“We often have callers at university who are away from their family for the first time but struggle to communicate through email,” said Sundaravibhat.
 
“Our agents are trained to understand all forms of communication from hearing- and speech-impaired people, so they can translate and relay voice calls, SMS, emails and web chat, as well as communicating in sign language.”
 
TTRS currently has more than 2,480 active users and receives 250 calls and messages per day.
 
“We’ve only been live since the end of 2012, but already I like to think we are bringing families together and improving communication for the whole community,” said Sundaravibhat.
 

New kiosks to help reduce misunderstandings and ensure benefits

Communication difficulties between hearing-impaired people and public officials can often lead to misunderstandings when applying for benefits or making an appointment, for example. TTRS is setting up a number of video kiosks in public places such as hospitals, Bangkok Train Station and Bangkok International Airport to reduce communication difficulties and ensure hearing-impaired people receive the correct advice and services.
 
“Chiang Mai University runs a special course for the hearing- and speech-impaired so there is a large hearing impaired community in the city,” said Sundaravibhat. “We have set up kiosks in three institutions in Chiang Mai to serve hearing and speech impaired students.
 
“Unfortunately, we also hear reports of misunderstandings between hearing-impaired individuals and police officers, where the individual has been unable to explain their side of an event or doesn’t understand the situation and ends up in unnecessary trouble,” continued Sundaravibhat.
 
“We have therefore set up a video kiosk in one of Bangkok’s police stations, so police officers can immediately initiate a call with a sign language translator and eliminate any misunderstandings before they get out of hand.” TTRS is also setting up video kiosks in one of the large bus terminals in Bangkok to ensure hearing-impaired individuals get the information they need and are not left stranded. The organisation plans to eventually install them in all major terminals.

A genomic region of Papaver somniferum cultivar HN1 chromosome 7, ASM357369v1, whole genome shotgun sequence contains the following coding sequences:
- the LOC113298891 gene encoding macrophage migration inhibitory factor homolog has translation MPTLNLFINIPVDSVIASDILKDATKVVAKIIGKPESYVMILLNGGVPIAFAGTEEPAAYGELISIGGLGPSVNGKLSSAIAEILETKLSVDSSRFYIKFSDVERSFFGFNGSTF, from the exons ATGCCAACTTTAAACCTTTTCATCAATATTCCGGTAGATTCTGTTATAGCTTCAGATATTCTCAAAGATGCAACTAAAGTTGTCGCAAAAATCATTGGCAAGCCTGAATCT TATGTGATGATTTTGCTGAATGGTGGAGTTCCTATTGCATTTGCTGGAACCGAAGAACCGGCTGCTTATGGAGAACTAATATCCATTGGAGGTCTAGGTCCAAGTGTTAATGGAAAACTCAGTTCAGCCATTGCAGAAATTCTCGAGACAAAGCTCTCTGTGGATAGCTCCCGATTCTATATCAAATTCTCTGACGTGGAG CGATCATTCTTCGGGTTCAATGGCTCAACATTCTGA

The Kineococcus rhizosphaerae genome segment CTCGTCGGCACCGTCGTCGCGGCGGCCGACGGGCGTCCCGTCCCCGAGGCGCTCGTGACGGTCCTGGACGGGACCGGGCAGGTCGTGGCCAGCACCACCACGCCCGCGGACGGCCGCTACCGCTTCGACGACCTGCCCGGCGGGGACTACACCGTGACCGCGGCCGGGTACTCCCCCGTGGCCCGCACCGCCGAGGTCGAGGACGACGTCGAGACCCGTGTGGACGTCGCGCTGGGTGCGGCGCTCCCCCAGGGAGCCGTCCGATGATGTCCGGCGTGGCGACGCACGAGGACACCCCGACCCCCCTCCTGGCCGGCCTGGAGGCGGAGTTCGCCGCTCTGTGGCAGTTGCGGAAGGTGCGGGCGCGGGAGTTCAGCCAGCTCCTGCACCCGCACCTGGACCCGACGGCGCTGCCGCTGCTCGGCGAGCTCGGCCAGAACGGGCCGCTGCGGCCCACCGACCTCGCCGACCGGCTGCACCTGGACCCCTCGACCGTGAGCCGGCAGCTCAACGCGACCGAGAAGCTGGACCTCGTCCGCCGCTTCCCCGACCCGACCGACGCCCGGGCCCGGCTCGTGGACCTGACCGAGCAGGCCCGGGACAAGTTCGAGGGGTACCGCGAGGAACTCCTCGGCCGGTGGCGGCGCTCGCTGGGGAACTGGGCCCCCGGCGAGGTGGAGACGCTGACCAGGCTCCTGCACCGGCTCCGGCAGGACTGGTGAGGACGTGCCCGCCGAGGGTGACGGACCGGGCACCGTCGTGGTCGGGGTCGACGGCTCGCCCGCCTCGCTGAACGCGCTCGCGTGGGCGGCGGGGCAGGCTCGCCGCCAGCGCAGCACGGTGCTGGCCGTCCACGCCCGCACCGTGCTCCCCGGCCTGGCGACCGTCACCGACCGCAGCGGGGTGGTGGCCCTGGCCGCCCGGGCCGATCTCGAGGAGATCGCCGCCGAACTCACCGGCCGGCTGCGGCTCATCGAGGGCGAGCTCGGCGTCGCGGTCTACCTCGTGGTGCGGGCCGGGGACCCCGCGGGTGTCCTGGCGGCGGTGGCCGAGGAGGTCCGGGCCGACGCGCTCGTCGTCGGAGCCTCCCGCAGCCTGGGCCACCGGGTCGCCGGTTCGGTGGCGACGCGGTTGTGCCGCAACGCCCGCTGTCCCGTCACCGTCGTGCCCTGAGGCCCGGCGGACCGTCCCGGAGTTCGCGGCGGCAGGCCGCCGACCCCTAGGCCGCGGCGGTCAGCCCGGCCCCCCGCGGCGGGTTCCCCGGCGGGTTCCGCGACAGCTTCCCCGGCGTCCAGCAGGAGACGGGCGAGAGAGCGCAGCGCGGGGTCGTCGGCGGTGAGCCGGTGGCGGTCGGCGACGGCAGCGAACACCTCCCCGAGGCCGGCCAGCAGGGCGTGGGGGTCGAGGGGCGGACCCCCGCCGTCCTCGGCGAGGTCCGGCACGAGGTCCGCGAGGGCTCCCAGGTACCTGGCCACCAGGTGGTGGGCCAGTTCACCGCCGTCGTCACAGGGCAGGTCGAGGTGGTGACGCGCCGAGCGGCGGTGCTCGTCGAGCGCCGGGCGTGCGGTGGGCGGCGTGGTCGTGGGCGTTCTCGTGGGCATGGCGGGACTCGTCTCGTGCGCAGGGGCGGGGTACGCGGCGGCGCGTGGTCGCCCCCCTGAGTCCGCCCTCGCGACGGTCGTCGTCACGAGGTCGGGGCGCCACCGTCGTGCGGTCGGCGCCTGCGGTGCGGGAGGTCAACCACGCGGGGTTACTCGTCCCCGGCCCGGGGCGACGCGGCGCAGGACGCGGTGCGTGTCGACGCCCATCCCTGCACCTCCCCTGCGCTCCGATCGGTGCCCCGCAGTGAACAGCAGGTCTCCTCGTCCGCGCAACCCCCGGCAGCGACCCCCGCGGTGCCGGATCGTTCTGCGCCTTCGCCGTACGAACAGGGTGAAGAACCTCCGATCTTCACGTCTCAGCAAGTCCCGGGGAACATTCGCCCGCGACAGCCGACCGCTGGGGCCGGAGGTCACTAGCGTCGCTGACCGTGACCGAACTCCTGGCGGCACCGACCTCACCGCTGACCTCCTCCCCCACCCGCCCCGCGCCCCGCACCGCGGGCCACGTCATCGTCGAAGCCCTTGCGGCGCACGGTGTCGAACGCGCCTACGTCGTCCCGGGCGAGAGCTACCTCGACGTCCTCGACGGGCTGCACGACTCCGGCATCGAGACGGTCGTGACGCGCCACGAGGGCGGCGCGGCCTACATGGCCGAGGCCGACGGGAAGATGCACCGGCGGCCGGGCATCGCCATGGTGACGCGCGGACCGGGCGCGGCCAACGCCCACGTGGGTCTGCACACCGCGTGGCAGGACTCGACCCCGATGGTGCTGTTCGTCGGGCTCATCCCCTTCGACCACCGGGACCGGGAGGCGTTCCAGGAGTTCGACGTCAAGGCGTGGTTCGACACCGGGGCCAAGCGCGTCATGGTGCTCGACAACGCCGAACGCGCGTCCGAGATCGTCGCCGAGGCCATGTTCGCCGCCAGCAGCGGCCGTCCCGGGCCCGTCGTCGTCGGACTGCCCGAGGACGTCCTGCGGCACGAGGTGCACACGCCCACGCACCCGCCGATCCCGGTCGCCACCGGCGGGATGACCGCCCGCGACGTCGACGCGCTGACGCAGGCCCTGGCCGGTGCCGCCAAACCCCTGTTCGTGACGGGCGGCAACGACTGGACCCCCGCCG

“Bangkok bus terminals can be noisy and confusing, and often time and platform alterations are only provided via a tannoy,” said Sundaravibhat.
 
“It can be difficult for hearing- or speech-impaired people to understand or ask for information, or even to buy a ticket. By using our video kiosks, they will be able to communicate with the terminal staff via sign language translators to ensure they receive the correct information and can continue on their way.”
 
Eventually, Sundaravibhat hopes to install video kiosks in other public areas, including benefits offices, the Deaf Associations’ offices across the country, and even shops and restaurants. This will ensure hearingimpaired individuals receive the services they are entitled to.
 
“If communication difficulties become too great both parties will give up trying, which means people in the hearing-impaired community can miss out on important benefits, such as disability support, as well as smaller things like sales discounts,” said Sundaravibhat.
 
“Knowing that they can communicate more effectively through our contact centre improves the confidence of a hearing-impaired person. They are no longer afraid to ask for their entitlements or to take part in simple pleasures they may have missed out on before, such as eating out in a restaurant.”